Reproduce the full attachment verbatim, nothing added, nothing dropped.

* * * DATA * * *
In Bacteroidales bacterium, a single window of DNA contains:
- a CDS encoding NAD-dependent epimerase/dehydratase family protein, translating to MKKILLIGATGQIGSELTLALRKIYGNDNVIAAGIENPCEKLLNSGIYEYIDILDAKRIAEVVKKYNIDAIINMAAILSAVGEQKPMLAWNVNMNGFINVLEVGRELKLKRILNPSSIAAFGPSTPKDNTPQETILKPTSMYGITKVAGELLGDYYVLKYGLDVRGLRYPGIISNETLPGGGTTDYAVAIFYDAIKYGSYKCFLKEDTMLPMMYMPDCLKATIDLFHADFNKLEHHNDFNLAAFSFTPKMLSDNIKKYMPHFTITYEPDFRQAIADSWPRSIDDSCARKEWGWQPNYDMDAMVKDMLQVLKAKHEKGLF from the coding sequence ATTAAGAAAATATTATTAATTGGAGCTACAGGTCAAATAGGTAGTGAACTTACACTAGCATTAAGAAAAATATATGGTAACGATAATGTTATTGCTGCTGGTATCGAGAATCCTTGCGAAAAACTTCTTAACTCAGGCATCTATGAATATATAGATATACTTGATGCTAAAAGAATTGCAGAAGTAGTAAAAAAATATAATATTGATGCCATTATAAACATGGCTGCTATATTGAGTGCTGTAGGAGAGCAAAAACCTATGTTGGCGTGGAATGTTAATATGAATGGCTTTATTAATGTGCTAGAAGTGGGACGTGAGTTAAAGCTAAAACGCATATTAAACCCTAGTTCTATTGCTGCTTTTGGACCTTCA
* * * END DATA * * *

In Bacteroidales bacterium, a single window of DNA contains:
- a CDS encoding NAD-dependent epimerase/dehydratase family protein, translating to MKKILLIGATGQIGSELTLALRKIYGNDNVIAAGIENPCEKLLNSGIYEYIDILDAKRIAEVVKKYNIDAIINMAAILSAVGEQKPMLAWNVNMNGFINVLEVGRELKLKRILNPSSIAAFGPSTPKDNTPQETILKPTSMYGITKVAGELLGDYYVLKYGLDVRGLRYPGIISNETLPGGGTTDYAVAIFYDAIKYGSYKCFLKEDTMLPMMYMPDCLKATIDLFHADFNKLEHHNDFNLAAFSFTPKMLSDNIKKYMPHFTITYEPDFRQAIADSWPRSIDDSCARKEWGWQPNYDMDAMVKDMLQVLKAKHEKGLF from the coding sequence ATTAAGAAAATATTATTAATTGGAGCTACAGGTCAAATAGGTAGTGAACTTACACTAGCATTAAGAAAAATATATGGTAACGATAATGTTATTGCTGCTGGTATCGAGAATCCTTGCGAAAAACTTCTTAACTCAGGCATCTATGAATATATAGATATACTTGATGCTAAAAGAATTGCAGAAGTAGTAAAAAAATATAATATTGATGCCATTATAAACATGGCTGCTATATTGAGTGCTGTAGGAGAGCAAAAACCTATGTTGGCGTGGAATGTTAATATGAATGGCTTTATTAATGTGCTAGAAGTGGGACGTGAGTTAAAGCTAAAACGCATATTAAACCCTAGTTCTATTGCTGCTTTTGGACCTTCA